A method and apparatus for optimal dynamic spectrum access (DSA) by a Secondary User (SU) in a Primary User (PU) LTE network is proposed. The cumulative hazard function from Survival Analysis is used to determine the probability of an SU successfully transmitting over a certain number of Physical Resource Blocks (PRBs) after the SU request arrives during an idle period and then the SU request for transmission is granted if the above probability is more than a set threshold. Using this principle, the proposed method optimally allocates PRBs from the set of idle LTE channels such that the probability of interference to the PU on each channel is below a set threshold while the number of PRBs assigned to the SU is maximized.
Long Term Evolution (LTE) systems do not share their idle Physical Resource Blocks (PRBs) with other users. This is a waste of scarce spectrum resources. When the idle PRBs of LTE system are used by a Secondary User (SU), then the LTE spectrum utilization goes up. Thus, this invention solves the problem of spectrum scarcity by increasing spectrum utilization. It provides guaranteed Quality of Service (QoS) to the Primary User (PU) LTE systems in terms of limiting the probability of interference to the LTE system below a set threshold. Hence it can ease some of the concerns that the LTE operators with sharing their spectrum.
This invention uses a non-parametric estimation of the cumulative hazard function from survival analysis to compute the probability of successful transmission of an SU in a PRB. Using this information an optimal PRB allocation scheme is proposed. Using this scheme, an SU can maximize the number of PRBs it can use to transmit while keeping the probability of successful transmission above a set threshold on each LTE channel (or equivalently keeping the probability of interference to the PU below a set threshold). This does not require any changes to the PU LTE system. Thus, it can be implemented in an SU transparent to the PU LTE system. The method is very simple, hence can easily be implemented in a practical dynamic spectrum access (DSA) system.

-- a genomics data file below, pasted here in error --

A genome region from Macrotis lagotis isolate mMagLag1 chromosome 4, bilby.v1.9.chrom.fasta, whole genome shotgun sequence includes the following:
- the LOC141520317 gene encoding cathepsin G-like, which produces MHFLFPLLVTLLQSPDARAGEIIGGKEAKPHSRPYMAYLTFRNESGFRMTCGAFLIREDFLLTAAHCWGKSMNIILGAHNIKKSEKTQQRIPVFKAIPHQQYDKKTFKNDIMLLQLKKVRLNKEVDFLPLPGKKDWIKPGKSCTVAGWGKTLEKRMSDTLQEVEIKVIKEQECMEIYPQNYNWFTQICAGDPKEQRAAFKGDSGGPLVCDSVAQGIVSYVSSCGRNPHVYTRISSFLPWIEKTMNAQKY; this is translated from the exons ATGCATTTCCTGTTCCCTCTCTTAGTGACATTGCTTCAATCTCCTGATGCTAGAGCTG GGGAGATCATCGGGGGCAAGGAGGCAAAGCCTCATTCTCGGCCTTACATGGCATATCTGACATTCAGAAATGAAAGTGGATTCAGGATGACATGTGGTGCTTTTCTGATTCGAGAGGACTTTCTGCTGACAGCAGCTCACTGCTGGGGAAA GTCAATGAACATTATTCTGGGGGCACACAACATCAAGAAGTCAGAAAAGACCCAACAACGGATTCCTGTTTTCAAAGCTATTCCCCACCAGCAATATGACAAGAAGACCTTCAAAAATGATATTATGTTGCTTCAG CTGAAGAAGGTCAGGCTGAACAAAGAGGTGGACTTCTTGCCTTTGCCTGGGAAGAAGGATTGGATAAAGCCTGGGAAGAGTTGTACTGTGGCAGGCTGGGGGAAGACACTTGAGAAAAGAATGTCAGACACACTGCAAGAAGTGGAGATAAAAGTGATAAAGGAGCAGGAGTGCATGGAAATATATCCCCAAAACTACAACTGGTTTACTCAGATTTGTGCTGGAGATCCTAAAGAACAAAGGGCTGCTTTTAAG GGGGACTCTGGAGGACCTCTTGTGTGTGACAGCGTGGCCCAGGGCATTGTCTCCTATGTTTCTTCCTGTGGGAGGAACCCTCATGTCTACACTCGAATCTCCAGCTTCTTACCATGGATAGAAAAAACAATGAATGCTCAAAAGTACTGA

There has not been any scheme proposed to exploit the idle PRBs of an LTE system using the DSA paradigm. This invention can be implemented in an SU without having to make any changes to the PU LTE system. This invention provides an optimal allocation of PRBs while providing a guaranteed QoS to the PU LTE system in terms of keeping interference below a set threshold. So, the novelty of this invention is that it is an optimal scheme that maximizes allocation of PRBs to SUs while keeping interference to the PU LTE system below a set threshold.
Additionally, the communication industry is currently working on having LTE systems in a three-tier spectrum sharing architecture in the Citizens Broadband Radio Service (CBRS) band. But this sharing will be semi-dynamic and will be at a very coarse time scale (hours or even days). This invention provides dynamic spectrum access at the time scale of PRBs (0.5 ms) and hence can produce high spectrum utilization. This invention is optimal in the sense that it provides maximum number of PRBs to the SU while still limiting the probability of interference to the PU LTE system.
PU systems such as licensed LTE operators have been reluctant to share their spectrum with others because of their concern that it could lead to deterioration of performance of their own customers. This invention alleviates that concern by limiting the interference to the PU system. In addition, it provides an optimal method of allocating PRBs to the SU, thus leading to maximum spectrum utilization under the required constraints. This invention does not require any changes to be made to the PU LTE system, i.e., our DSA system will be transparent to the PU system. This also means our DSA system can work with legacy LTE systems. Thus, our solution will be attractive to both the PU and SU system operator.